Last updated on April 16, 2018
By Lauren Whitaker
Volunteer State Community is hosting an informational discussion pertaining to sexual assault with guest speaker Sharon Travis Thursday, March 5, in Wood Dining Room B from 2-3 p.m.
Sharon Travis is a Prevention Specialist at the Sexual Assault Center in Nashville. She has worked with youths, parents and professionals in the area of sexual violence, sex education and youth development for over 20 years, according to nashville-tn.aauw.net.
During Travis’s discussion she will cover topics including where to get an admissible rape kit, where a rape clinic can be found, modes of therapy, means of payment, the welcoming of men, the non-discrimination of race, and students will be given the opportunity to ask questions.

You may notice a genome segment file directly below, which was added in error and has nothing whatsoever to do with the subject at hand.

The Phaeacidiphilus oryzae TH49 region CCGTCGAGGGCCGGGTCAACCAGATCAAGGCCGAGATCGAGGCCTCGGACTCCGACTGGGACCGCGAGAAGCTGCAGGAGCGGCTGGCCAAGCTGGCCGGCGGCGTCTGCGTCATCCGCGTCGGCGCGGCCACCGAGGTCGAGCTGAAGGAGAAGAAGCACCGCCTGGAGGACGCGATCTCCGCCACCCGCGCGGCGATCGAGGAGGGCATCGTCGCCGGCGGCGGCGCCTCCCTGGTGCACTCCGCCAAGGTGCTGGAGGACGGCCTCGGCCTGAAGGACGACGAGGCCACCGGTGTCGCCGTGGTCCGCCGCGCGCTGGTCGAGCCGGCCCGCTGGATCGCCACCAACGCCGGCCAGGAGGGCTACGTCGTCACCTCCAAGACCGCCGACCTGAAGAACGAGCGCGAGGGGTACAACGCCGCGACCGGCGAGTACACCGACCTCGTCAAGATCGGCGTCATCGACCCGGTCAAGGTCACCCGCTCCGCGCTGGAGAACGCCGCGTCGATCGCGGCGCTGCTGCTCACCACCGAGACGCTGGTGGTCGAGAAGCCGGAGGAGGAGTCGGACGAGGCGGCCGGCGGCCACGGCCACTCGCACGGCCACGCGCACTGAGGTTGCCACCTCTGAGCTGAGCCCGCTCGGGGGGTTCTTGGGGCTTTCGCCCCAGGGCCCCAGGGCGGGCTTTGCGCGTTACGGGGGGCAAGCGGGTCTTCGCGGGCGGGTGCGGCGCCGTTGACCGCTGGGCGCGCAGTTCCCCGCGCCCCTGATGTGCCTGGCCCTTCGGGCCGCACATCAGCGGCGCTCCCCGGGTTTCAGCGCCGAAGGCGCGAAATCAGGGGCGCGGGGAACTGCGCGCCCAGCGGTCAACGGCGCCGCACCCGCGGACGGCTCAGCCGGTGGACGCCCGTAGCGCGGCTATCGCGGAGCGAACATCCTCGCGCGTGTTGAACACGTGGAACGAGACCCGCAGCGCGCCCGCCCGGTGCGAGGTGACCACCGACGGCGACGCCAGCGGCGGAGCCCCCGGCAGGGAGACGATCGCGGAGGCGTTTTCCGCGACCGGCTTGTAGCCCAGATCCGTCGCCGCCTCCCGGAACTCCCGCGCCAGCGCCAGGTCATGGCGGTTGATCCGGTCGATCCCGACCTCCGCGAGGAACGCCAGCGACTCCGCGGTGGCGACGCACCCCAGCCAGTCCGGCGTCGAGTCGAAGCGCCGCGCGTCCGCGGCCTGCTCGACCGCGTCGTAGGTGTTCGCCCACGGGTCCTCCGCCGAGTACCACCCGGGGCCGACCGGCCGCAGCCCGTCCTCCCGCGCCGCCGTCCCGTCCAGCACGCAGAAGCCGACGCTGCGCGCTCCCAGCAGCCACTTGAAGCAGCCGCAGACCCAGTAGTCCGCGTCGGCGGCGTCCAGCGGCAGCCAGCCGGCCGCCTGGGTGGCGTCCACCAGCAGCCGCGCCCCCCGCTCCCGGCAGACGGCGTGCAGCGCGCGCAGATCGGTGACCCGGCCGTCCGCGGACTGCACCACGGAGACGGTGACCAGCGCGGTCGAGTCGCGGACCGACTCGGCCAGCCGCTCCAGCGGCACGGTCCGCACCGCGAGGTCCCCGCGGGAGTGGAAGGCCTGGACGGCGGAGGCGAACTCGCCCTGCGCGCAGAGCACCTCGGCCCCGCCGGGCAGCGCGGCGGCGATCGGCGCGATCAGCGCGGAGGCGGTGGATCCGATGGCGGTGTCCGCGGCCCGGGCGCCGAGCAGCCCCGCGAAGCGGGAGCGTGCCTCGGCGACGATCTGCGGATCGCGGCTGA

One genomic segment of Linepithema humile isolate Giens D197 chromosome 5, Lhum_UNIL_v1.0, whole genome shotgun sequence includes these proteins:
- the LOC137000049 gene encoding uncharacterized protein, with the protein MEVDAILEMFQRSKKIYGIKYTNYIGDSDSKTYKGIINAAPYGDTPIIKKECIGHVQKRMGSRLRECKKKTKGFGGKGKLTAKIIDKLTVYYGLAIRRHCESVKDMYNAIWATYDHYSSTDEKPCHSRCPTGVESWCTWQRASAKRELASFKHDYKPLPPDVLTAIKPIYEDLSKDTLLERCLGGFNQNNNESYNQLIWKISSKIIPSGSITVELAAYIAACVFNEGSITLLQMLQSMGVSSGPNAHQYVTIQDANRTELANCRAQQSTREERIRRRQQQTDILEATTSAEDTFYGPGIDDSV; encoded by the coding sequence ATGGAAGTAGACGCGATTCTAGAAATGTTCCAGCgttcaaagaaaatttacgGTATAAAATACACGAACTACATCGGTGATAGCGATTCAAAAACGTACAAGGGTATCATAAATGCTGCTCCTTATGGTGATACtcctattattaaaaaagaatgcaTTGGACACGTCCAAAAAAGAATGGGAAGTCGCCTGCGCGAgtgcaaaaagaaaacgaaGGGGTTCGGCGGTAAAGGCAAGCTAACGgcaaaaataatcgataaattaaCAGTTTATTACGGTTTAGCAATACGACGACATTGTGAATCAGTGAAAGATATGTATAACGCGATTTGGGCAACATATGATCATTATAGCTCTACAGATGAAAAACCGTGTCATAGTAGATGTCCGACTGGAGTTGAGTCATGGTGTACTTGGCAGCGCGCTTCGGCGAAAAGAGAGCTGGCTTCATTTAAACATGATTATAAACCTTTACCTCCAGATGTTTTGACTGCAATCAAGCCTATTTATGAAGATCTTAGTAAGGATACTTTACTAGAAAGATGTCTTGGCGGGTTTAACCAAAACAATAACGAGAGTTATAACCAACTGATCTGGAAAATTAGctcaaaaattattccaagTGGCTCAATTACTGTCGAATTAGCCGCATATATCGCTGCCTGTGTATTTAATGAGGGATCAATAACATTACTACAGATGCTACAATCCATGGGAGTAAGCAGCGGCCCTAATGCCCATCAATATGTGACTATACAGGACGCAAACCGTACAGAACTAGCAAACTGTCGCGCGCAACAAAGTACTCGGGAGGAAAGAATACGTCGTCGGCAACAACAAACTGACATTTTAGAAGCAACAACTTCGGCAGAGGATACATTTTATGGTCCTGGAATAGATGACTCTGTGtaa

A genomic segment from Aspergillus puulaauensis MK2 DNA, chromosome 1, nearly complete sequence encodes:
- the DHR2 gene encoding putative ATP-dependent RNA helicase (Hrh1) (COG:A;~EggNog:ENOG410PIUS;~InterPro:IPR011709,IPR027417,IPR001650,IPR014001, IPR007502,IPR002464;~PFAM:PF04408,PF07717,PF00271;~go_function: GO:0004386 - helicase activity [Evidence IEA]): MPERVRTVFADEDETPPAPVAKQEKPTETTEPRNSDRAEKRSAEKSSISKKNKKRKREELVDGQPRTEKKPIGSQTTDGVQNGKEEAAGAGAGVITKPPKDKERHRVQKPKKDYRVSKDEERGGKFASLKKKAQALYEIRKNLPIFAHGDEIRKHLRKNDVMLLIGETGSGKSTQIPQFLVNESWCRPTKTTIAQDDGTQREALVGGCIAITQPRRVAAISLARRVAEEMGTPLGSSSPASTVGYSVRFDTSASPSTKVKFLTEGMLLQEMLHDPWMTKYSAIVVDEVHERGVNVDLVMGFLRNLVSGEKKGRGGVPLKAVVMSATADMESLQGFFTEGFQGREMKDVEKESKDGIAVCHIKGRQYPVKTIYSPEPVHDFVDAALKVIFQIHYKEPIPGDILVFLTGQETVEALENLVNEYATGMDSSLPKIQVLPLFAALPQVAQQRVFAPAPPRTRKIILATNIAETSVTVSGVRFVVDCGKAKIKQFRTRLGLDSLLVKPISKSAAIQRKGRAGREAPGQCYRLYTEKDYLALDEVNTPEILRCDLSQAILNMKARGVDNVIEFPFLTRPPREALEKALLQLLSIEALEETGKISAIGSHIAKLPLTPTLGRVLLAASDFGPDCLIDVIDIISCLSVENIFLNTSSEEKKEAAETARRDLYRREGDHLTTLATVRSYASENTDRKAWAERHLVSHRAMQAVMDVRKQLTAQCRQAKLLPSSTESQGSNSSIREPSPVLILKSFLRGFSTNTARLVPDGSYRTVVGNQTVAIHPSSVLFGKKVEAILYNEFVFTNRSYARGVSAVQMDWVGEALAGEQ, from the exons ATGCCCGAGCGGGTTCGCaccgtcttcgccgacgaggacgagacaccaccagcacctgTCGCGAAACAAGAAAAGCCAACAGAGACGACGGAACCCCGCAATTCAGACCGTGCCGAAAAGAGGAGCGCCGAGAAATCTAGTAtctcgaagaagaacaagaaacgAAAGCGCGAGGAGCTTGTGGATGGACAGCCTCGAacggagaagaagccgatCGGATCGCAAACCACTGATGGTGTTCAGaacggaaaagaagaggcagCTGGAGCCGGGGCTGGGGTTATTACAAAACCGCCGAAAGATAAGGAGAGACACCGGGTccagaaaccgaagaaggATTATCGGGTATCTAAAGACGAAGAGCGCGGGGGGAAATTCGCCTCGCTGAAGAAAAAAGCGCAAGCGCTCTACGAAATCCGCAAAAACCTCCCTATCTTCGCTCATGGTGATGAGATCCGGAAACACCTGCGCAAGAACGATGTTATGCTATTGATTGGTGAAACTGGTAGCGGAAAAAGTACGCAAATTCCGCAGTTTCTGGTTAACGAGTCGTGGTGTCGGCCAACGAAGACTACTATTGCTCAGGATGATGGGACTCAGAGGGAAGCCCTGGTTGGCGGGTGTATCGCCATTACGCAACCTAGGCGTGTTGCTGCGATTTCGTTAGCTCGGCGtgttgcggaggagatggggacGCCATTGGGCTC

The country is embracing April as sexual assault awareness month.
Sexual assault is known as sexual behavior or contact without the other person’s individual consent. Sexual assault varies from extreme violations of another’s body to a simple unwanted touch.
Attempted rape, fondling or unwanted sexual touching and forcing a victim to perform sexual acts are extreme forms of sexual assault.
Consent is not only a matter of sex. Consent should come with any touch to another’s personal body and space.
Students should practice consent even when a hug is at stake. People have different restrictions and boundaries when it involves their body.
Victims of sexual abuse find the slightest unexpected touch to be traumatic and scary.
It is important for students to be aware of others’ privacy. The most common way to protect his or herself from being accused of sexual assault is to ask permission.
The absence of “no” or silence does not mean yes, according to NSVRC.org.
Approximately seven out of ten sexual assaults are committed by someone known to the victim, according to rainn.org.
Students should ask consent before touching, and to learn more about the effects of sexual assault Sharon Travis will be on campus to share.